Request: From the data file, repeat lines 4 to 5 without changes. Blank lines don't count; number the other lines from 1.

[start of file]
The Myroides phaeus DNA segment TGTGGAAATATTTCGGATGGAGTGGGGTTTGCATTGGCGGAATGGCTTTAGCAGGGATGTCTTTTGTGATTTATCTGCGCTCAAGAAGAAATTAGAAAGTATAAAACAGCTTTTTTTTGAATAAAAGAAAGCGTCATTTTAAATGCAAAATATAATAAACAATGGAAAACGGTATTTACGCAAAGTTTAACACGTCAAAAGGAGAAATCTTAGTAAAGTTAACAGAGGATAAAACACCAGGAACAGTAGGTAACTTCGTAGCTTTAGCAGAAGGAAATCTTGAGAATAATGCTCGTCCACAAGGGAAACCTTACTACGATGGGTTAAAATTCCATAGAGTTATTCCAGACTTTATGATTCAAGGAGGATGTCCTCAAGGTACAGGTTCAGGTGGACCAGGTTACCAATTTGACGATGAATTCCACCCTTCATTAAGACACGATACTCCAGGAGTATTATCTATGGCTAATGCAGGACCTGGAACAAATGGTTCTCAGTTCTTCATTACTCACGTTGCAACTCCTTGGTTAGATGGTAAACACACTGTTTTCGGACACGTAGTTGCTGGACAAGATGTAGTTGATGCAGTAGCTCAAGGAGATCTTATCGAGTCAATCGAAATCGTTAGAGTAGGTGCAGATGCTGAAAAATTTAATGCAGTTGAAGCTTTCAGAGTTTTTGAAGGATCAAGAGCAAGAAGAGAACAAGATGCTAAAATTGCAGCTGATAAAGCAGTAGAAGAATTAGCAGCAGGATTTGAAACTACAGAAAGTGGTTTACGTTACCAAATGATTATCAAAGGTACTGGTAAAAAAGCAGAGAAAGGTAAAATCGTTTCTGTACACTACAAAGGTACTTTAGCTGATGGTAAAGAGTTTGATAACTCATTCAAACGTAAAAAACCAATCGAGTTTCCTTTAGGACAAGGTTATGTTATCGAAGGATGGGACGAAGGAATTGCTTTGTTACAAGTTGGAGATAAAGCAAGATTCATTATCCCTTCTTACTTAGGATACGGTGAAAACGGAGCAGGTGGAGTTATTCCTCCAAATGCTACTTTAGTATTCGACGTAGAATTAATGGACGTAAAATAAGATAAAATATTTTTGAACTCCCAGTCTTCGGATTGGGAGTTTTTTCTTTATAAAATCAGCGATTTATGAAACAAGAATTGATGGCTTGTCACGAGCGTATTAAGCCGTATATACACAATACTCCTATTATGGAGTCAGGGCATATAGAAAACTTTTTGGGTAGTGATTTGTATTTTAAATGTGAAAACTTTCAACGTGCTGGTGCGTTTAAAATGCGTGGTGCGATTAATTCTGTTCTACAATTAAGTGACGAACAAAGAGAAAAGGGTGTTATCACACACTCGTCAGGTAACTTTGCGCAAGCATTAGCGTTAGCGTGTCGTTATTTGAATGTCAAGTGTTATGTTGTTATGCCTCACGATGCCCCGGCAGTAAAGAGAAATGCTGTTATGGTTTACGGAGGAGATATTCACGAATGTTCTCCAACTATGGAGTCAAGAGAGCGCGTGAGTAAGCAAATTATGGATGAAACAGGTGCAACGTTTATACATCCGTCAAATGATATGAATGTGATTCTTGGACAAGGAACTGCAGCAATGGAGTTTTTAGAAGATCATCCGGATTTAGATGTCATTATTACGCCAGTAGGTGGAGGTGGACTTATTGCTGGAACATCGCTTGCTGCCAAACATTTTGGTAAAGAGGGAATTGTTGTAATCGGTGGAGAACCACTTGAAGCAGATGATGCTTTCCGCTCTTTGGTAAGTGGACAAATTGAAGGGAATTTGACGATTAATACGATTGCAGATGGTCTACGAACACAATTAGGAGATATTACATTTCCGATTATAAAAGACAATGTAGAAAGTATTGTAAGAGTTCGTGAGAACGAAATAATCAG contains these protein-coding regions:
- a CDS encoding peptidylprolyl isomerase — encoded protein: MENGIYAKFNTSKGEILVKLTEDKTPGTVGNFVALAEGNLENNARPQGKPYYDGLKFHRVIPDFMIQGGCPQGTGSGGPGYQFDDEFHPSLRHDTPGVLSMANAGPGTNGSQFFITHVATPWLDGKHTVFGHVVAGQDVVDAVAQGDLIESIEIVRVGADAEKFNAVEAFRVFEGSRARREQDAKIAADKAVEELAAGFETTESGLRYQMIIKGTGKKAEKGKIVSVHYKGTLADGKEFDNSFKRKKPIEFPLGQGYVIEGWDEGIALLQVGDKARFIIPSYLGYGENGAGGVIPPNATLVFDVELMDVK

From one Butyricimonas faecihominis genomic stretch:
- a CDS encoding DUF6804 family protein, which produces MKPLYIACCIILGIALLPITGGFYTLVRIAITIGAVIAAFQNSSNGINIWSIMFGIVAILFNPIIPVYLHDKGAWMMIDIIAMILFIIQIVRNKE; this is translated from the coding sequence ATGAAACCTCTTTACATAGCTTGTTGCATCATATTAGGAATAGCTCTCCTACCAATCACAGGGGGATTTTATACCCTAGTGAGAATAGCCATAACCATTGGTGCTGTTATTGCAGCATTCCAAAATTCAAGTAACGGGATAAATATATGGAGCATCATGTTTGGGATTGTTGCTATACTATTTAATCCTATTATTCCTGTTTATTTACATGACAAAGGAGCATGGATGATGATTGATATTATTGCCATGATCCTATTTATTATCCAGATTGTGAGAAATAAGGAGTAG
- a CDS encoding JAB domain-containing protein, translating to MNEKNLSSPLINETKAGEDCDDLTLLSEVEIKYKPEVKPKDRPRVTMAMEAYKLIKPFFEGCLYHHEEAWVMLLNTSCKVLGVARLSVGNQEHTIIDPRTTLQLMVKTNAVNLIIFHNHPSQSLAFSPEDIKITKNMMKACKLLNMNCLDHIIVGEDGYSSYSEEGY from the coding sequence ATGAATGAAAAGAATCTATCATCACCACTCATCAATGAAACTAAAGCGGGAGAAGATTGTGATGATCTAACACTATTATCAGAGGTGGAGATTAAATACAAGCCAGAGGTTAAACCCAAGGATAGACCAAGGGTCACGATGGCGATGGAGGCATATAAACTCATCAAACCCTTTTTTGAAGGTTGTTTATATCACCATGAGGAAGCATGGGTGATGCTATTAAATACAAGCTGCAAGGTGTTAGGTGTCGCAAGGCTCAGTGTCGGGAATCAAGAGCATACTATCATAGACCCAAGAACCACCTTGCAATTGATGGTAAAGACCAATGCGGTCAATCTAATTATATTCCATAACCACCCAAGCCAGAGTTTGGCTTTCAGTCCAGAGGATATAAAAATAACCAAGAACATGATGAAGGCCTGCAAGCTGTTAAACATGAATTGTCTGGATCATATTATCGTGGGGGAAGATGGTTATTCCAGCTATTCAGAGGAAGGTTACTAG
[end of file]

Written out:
- a CDS encoding DUF6804 family protein, which produces MKPLYIACCIILGIALLPITGGFYTLVRIAITIGAVIAAFQNSSNGINIWSIMFGIVAILFNPIIPVYLHDKGAWMMIDIIAMILFIIQIVRNKE; this is translated from the coding sequence ATGAAACCTCTTTACATAGCTTGTTGCATCATATTAGGAATAGCTCTCCTACCAATCACAGGGGGATTTTATACCCTAGTGAGAATAGCCATAACCATTGGTGCTGTTATTGCAGCATTCCAAAATTCAAGTAACGGGATAAATATATGGAGCATCATGTTTGGGATTGTTGCTATACTATTTAATCCTATTATTCCTGTTTATTTACATGACAAAGGAGCATGGATGATGATTGATATTATTGCCATGATCCTATTTATTATCCAGATTGTGAGAAATAAGGAGTAG
- a CDS encoding JAB domain-containing protein, translating to MNEKNLSSPLINETKAGEDCDDLTLLSEVEIKYKPEVKPKDRPRVTMAMEAYKLIKPFFEGCLYHHEEAWVMLLNTSCKVLGVARLSVGNQEHTIIDPRTTLQLMVKTNAVNLIIFHNHPSQSLAFSPEDIKITKNMMKACKLLNMNCLDHIIVGEDGYSSYSEEGY from the coding sequence ATGAATGAAAAGAATCTATCATCACCACTCATCAATGAAACTAAAGCGGGAGAAGATTGTGATGATCTAACACTATTATCAGAGGTGGAGATTAAATACAAGCCAGAGGTTAAACCCAAGGATAGACCAAGGGTCACGATGGCGATGGAGGCATATAAACTCATCAAACCCTTTTTTGAAGGTTGTTTATATCACCATGAGGAAGCATGGGTGATGCTATTAAATACAAGCTGCAAGGTGTTAGGTGTCGCAAGGCTCAGTGTCGGGAATCAAGAGCATACTATCATAGACCCAAGAACCACCTTGCAATTGATGGTAAAGACCAATGCGGTCAATCTAATTATATTCCATAACCACCCAAGCCAGAGTTTGGCTTTCAGTCCAGAGGATATAAAAATAACCAAGAACATGATGAAGGCCTGCAAGCTGTTAAACATGAATTGTCTGGATCATATTATCGTGGGGGAAGATGGTTATTCCAGCTATTCAGAGGAAGGTTACTAG